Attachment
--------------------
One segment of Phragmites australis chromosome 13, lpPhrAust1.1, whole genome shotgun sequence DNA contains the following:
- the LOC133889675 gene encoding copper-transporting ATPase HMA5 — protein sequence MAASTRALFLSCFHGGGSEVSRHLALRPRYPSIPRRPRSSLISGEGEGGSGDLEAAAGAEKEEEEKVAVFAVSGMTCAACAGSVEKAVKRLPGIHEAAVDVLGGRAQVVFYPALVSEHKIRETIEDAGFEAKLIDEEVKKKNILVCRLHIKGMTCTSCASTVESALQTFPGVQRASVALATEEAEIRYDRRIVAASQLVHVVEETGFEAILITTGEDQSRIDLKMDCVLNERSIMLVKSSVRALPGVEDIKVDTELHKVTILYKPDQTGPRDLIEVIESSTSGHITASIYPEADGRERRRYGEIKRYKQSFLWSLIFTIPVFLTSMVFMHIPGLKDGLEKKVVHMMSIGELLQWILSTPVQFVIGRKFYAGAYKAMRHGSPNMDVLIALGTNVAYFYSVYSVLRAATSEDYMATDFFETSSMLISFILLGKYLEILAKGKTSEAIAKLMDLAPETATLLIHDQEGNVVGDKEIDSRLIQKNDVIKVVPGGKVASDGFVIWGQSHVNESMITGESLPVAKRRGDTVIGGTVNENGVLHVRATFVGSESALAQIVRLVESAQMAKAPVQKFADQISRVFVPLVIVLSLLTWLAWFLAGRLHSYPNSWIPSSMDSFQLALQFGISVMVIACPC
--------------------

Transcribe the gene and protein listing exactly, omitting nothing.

One segment of Phragmites australis chromosome 13, lpPhrAust1.1, whole genome shotgun sequence DNA contains the following:
- the LOC133889675 gene encoding copper-transporting ATPase HMA5 — protein sequence MAASTRALFLSCFHGGGSEVSRHLALRPRYPSIPRRPRSSLISGEGEGGSGDLEAAAGAEKEEEEKVAVFAVSGMTCAACAGSVEKAVKRLPGIHEAAVDVLGGRAQVVFYPALVSEHKIRETIEDAGFEAKLIDEEVKKKNILVCRLHIKGMTCTSCASTVESALQTFPGVQRASVALATEEAEIRYDRRIVAASQLVHVVEETGFEAILITTGEDQSRIDLKMDCVLNERSIMLVKSSVRALPGVEDIKVDTELHKVTILYKPDQTGPRDLIEVIESSTSGHITASIYPEADGRERRRYGEIKRYKQSFLWSLIFTIPVFLTSMVFMHIPGLKDGLEKKVVHMMSIGELLQWILSTPVQFVIGRKFYAGAYKAMRHGSPNMDVLIALGTNVAYFYSVYSVLRAATSEDYMATDFFETSSMLISFILLGKYLEILAKGKTSEAIAKLMDLAPETATLLIHDQEGNVVGDKEIDSRLIQKNDVIKVVPGGKVASDGFVIWGQSHVNESMITGESLPVAKRRGDTVIGGTVNENGVLHVRATFVGSESALAQIVRLVESAQMAKAPVQKFADQISRVFVPLVIVLSLLTWLAWFLAGRLHSYPNSWIPSSMDSFQLALQFGISVMVIACPC